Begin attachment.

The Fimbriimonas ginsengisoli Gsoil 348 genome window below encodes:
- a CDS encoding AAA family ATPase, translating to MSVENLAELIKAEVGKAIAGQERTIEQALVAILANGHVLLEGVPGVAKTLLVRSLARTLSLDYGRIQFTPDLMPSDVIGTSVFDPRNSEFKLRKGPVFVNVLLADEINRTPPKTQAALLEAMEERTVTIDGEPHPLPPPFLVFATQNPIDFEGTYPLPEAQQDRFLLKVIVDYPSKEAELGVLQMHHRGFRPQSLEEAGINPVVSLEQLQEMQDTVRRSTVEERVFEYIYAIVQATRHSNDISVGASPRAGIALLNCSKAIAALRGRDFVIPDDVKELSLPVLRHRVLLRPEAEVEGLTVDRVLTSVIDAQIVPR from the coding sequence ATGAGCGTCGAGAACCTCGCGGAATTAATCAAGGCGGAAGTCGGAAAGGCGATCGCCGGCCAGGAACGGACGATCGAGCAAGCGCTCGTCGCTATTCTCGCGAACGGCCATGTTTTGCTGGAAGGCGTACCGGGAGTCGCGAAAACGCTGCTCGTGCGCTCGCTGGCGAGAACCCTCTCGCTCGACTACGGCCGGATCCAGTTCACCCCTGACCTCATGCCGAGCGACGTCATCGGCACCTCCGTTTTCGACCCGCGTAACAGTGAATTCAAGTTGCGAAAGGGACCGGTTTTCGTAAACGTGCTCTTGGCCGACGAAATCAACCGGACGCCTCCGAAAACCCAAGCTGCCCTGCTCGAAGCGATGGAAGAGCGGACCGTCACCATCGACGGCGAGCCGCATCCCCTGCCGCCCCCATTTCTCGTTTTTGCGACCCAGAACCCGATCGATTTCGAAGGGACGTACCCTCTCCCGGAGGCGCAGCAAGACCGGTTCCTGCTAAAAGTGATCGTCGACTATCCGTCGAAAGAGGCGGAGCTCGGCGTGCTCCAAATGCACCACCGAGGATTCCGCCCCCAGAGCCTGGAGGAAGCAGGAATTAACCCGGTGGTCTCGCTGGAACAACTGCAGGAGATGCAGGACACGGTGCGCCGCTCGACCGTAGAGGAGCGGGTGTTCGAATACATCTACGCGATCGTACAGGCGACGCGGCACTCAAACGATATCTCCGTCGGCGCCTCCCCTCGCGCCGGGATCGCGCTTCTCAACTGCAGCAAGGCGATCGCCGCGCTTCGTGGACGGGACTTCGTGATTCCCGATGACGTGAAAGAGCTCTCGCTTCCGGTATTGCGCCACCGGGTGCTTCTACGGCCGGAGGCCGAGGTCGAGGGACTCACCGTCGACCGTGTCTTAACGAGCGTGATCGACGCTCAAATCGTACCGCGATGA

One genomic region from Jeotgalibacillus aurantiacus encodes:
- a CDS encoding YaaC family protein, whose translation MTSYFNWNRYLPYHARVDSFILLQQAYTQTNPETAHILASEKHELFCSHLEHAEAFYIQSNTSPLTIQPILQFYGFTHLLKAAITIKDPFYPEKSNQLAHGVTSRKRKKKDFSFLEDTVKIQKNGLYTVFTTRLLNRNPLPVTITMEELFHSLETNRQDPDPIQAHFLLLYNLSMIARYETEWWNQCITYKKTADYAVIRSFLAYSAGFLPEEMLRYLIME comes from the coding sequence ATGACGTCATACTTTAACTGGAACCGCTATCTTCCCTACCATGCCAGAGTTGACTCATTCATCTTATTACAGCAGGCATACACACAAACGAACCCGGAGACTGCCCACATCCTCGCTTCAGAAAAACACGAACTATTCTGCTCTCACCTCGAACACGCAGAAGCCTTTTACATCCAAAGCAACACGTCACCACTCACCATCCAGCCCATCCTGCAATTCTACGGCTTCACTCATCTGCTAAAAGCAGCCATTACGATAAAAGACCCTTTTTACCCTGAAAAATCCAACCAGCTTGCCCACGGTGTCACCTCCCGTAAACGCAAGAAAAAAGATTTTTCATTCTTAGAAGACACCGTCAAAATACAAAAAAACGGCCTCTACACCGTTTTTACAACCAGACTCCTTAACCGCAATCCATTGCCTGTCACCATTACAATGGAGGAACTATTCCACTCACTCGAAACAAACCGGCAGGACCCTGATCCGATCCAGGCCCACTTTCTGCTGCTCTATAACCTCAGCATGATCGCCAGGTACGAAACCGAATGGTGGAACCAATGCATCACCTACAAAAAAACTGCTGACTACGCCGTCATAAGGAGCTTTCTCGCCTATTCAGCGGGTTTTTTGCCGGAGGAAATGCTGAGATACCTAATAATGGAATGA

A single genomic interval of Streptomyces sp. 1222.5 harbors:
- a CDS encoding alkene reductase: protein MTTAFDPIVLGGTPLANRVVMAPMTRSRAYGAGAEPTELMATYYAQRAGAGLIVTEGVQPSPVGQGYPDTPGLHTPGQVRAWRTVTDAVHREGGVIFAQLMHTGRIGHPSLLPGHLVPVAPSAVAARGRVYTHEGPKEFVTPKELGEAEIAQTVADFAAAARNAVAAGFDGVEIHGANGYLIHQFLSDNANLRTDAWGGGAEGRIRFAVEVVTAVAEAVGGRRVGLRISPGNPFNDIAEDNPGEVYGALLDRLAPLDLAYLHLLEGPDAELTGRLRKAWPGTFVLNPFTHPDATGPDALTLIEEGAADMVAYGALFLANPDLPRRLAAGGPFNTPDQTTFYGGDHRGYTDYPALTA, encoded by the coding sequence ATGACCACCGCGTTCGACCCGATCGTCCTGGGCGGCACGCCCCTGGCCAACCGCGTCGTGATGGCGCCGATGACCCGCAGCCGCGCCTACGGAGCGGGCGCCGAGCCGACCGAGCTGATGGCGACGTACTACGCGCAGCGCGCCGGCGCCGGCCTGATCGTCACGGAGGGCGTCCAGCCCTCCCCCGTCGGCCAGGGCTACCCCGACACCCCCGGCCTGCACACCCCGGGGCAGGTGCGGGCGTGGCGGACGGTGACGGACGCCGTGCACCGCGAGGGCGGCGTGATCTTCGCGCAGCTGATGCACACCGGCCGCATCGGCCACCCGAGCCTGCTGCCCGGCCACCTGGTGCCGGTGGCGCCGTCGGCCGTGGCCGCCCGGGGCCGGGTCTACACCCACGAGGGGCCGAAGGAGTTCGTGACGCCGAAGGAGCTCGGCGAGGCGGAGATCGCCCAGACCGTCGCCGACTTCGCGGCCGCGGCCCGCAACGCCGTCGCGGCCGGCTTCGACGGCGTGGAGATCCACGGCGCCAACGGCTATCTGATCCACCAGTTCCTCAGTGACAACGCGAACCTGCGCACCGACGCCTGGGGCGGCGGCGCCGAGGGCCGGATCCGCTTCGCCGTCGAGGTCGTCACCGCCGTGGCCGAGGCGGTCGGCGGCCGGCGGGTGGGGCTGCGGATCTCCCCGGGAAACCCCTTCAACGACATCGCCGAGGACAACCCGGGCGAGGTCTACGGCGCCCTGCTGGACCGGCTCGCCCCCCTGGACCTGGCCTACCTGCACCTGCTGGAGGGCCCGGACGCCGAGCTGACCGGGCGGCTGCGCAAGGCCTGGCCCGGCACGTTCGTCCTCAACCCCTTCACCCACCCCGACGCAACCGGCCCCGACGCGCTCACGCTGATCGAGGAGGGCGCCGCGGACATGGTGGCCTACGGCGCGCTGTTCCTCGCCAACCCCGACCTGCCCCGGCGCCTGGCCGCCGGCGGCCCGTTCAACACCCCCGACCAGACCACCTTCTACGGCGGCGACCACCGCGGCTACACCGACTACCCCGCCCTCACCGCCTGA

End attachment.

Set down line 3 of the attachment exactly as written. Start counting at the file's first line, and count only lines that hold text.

One genomic region from Jeotgalibacillus aurantiacus encodes: